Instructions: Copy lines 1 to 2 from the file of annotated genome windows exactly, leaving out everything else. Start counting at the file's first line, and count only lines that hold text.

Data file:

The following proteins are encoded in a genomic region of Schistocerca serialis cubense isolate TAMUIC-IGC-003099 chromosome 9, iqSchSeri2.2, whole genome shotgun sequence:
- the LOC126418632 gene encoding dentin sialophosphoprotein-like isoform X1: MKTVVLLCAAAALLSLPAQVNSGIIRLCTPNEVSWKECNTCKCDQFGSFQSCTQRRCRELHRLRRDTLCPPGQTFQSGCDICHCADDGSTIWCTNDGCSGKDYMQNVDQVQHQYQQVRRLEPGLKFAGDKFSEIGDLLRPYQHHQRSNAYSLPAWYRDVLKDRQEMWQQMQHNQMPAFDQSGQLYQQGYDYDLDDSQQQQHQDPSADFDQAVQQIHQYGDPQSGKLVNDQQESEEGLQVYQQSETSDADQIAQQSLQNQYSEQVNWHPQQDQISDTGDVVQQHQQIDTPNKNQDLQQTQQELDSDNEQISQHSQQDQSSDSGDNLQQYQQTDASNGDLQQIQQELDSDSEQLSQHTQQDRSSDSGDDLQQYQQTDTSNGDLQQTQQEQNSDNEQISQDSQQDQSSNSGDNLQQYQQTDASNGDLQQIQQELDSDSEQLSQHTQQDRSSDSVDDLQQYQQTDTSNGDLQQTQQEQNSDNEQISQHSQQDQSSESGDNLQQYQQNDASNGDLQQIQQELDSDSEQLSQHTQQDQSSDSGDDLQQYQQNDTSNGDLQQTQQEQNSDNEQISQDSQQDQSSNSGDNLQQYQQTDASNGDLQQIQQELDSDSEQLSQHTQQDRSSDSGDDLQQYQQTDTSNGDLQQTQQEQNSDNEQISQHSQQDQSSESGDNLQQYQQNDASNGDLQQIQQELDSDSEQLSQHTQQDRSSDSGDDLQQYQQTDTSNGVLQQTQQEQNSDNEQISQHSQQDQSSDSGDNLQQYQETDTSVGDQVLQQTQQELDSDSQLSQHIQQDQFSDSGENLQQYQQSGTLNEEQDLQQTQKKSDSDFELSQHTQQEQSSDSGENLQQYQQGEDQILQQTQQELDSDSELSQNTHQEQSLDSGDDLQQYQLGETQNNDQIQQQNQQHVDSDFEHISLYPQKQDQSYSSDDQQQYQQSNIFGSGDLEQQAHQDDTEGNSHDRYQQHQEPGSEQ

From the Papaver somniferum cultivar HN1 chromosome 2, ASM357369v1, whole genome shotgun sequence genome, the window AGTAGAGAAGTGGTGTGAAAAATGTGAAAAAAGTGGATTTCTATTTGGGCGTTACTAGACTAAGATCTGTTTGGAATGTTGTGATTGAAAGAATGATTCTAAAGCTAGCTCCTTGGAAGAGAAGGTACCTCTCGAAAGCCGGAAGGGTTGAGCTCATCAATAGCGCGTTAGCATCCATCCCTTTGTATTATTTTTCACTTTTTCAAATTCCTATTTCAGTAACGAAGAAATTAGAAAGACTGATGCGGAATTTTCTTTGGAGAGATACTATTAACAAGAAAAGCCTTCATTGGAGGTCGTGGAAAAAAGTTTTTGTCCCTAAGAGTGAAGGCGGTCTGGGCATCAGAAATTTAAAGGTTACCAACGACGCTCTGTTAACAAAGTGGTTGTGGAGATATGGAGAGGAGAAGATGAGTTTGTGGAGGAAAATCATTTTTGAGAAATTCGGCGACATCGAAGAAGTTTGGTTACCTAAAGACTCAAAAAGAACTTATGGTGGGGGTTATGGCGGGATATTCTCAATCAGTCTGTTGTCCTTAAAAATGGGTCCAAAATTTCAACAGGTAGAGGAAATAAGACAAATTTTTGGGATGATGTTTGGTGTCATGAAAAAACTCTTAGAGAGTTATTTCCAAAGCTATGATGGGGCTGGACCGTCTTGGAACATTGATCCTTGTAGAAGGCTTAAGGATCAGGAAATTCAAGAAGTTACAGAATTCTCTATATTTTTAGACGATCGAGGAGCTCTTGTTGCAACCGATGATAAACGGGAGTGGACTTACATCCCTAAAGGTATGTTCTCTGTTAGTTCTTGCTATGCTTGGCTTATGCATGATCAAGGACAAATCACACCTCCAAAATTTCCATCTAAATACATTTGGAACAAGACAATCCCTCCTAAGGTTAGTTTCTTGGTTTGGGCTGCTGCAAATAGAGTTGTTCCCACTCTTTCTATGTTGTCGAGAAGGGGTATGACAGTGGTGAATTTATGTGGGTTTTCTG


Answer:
The following proteins are encoded in a genomic region of Schistocerca serialis cubense isolate TAMUIC-IGC-003099 chromosome 9, iqSchSeri2.2, whole genome shotgun sequence:
- the LOC126418632 gene encoding dentin sialophosphoprotein-like isoform X1: MKTVVLLCAAAALLSLPAQVNSGIIRLCTPNEVSWKECNTCKCDQFGSFQSCTQRRCRELHRLRRDTLCPPGQTFQSGCDICHCADDGSTIWCTNDGCSGKDYMQNVDQVQHQYQQVRRLEPGLKFAGDKFSEIGDLLRPYQHHQRSNAYSLPAWYRDVLKDRQEMWQQMQHNQMPAFDQSGQLYQQGYDYDLDDSQQQQHQDPSADFDQAVQQIHQYGDPQSGKLVNDQQESEEGLQVYQQSETSDADQIAQQSLQNQYSEQVNWHPQQDQISDTGDVVQQHQQIDTPNKNQDLQQTQQELDSDNEQISQHSQQDQSSDSGDNLQQYQQTDASNGDLQQIQQELDSDSEQLSQHTQQDRSSDSGDDLQQYQQTDTSNGDLQQTQQEQNSDNEQISQDSQQDQSSNSGDNLQQYQQTDASNGDLQQIQQELDSDSEQLSQHTQQDRSSDSVDDLQQYQQTDTSNGDLQQTQQEQNSDNEQISQHSQQDQSSESGDNLQQYQQNDASNGDLQQIQQELDSDSEQLSQHTQQDQSSDSGDDLQQYQQNDTSNGDLQQTQQEQNSDNEQISQDSQQDQSSNSGDNLQQYQQTDASNGDLQQIQQELDSDSEQLSQHTQQDRSSDSGDDLQQYQQTDTSNGDLQQTQQEQNSDNEQISQHSQQDQSSESGDNLQQYQQNDASNGDLQQIQQELDSDSEQLSQHTQQDRSSDSGDDLQQYQQTDTSNGVLQQTQQEQNSDNEQISQHSQQDQSSDSGDNLQQYQETDTSVGDQVLQQTQQELDSDSQLSQHIQQDQFSDSGENLQQYQQSGTLNEEQDLQQTQKKSDSDFELSQHTQQEQSSDSGENLQQYQQGEDQILQQTQQELDSDSELSQNTHQEQSLDSGDDLQQYQLGETQNNDQIQQQNQQHVDSDFEHISLYPQKQDQSYSSDDQQQYQQSNIFGSGDLEQQAHQDDTEGNSHDRYQQHQEPGSEQ